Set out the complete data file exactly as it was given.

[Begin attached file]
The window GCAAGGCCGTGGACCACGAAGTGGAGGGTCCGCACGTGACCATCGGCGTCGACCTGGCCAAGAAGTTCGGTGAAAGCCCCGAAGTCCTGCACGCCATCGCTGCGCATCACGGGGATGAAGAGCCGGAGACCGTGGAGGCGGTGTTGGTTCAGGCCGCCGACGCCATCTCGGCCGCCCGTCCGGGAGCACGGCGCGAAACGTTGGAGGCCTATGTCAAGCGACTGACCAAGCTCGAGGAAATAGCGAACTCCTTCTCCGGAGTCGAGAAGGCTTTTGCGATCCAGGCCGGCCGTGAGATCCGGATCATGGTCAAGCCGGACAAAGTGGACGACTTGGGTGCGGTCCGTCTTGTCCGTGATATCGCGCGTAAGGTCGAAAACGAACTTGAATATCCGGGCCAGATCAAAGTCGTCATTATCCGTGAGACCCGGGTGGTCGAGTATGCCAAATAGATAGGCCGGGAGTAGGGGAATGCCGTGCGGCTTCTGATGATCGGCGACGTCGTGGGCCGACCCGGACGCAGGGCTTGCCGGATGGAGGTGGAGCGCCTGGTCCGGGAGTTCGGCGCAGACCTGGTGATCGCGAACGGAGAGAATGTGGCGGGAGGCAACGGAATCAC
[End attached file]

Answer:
The window GCAAGGCCGTGGACCACGAAGTGGAGGGTCCGCACGTGACCATCGGCGTCGACCTGGCCAAGAAGTTCGGTGAAAGCCCCGAAGTCCTGCACGCCATCGCTGCGCATCACGGGGATGAAGAGCCGGAGACCGTGGAGGCGGTGTTGGTTCAGGCCGCCGACGCCATCTCGGCCGCCCGTCCGGGAGCACGGCGCGAAACGTTGGAGGCCTATGTCAAGCGACTGACCAAGCTCGAGGAAATAGCGAACTCCTTCTCCGGAGTCGAGAAGGCTTTTGCGATCCAGGCCGGCCGTGAGATCCGGATCATGGTCAAGCCGGACAAAGTGGACGACTTGGGTGCGGTCCGTCTTGTCCGTGATATCGCGCGTAAGGTCGAAAACGAACTTGAATATCCGGGCCAGATCAAAGTCGTCATTATCCGTGAGACCCGGGTGGTCGAGTATGCCAAATAGATAGGCCGGGAGTAGGGGAATGCCGTGCGGCTTCTGATGATCGGCGACGTCGTGGGCCGACCCGGACGCAGGGCTTGCCGGATGGAGGTGGAGCGCCTGGTCCGGGAGTTCGGCGCAGACCTGGTGATCGCGAACGGAGAGAATGTGGCGGGAGGCAACGGAATCAC